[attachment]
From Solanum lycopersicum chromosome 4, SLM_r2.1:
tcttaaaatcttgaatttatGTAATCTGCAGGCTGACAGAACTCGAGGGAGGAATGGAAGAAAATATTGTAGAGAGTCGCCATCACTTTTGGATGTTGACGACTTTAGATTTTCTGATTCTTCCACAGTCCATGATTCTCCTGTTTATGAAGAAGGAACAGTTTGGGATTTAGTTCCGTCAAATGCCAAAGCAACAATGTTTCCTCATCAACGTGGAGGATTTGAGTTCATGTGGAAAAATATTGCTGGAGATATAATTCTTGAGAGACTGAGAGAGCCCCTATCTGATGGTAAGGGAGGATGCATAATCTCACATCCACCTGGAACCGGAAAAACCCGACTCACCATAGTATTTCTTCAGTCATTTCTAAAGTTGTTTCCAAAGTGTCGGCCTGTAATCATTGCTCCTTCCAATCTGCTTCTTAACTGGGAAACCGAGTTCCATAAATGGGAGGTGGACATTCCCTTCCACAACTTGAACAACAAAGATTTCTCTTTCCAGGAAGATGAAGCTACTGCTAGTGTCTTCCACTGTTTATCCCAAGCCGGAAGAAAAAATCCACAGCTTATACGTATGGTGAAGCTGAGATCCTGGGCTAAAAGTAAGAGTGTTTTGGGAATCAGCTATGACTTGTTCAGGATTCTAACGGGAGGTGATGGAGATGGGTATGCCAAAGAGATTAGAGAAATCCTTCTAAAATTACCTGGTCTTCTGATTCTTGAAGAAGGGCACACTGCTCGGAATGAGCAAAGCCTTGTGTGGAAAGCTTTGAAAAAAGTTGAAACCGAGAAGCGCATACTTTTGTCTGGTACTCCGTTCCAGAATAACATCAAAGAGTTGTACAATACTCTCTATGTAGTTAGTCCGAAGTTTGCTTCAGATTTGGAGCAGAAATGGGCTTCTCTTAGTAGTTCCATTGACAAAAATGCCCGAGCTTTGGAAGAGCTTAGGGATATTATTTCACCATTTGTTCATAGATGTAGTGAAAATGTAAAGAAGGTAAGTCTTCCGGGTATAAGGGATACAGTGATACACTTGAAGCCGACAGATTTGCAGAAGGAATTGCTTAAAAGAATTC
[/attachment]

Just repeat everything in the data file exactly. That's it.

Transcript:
From Solanum lycopersicum chromosome 4, SLM_r2.1:
tcttaaaatcttgaatttatGTAATCTGCAGGCTGACAGAACTCGAGGGAGGAATGGAAGAAAATATTGTAGAGAGTCGCCATCACTTTTGGATGTTGACGACTTTAGATTTTCTGATTCTTCCACAGTCCATGATTCTCCTGTTTATGAAGAAGGAACAGTTTGGGATTTAGTTCCGTCAAATGCCAAAGCAACAATGTTTCCTCATCAACGTGGAGGATTTGAGTTCATGTGGAAAAATATTGCTGGAGATATAATTCTTGAGAGACTGAGAGAGCCCCTATCTGATGGTAAGGGAGGATGCATAATCTCACATCCACCTGGAACCGGAAAAACCCGACTCACCATAGTATTTCTTCAGTCATTTCTAAAGTTGTTTCCAAAGTGTCGGCCTGTAATCATTGCTCCTTCCAATCTGCTTCTTAACTGGGAAACCGAGTTCCATAAATGGGAGGTGGACATTCCCTTCCACAACTTGAACAACAAAGATTTCTCTTTCCAGGAAGATGAAGCTACTGCTAGTGTCTTCCACTGTTTATCCCAAGCCGGAAGAAAAAATCCACAGCTTATACGTATGGTGAAGCTGAGATCCTGGGCTAAAAGTAAGAGTGTTTTGGGAATCAGCTATGACTTGTTCAGGATTCTAACGGGAGGTGATGGAGATGGGTATGCCAAAGAGATTAGAGAAATCCTTCTAAAATTACCTGGTCTTCTGATTCTTGAAGAAGGGCACACTGCTCGGAATGAGCAAAGCCTTGTGTGGAAAGCTTTGAAAAAAGTTGAAACCGAGAAGCGCATACTTTTGTCTGGTACTCCGTTCCAGAATAACATCAAAGAGTTGTACAATACTCTCTATGTAGTTAGTCCGAAGTTTGCTTCAGATTTGGAGCAGAAATGGGCTTCTCTTAGTAGTTCCATTGACAAAAATGCCCGAGCTTTGGAAGAGCTTAGGGATATTATTTCACCATTTGTTCATAGATGTAGTGAAAATGTAAAGAAGGTAAGTCTTCCGGGTATAAGGGATACAGTGATACACTTGAAGCCGACAGATTTGCAGAAGGAATTGCTTAAAAGAATTC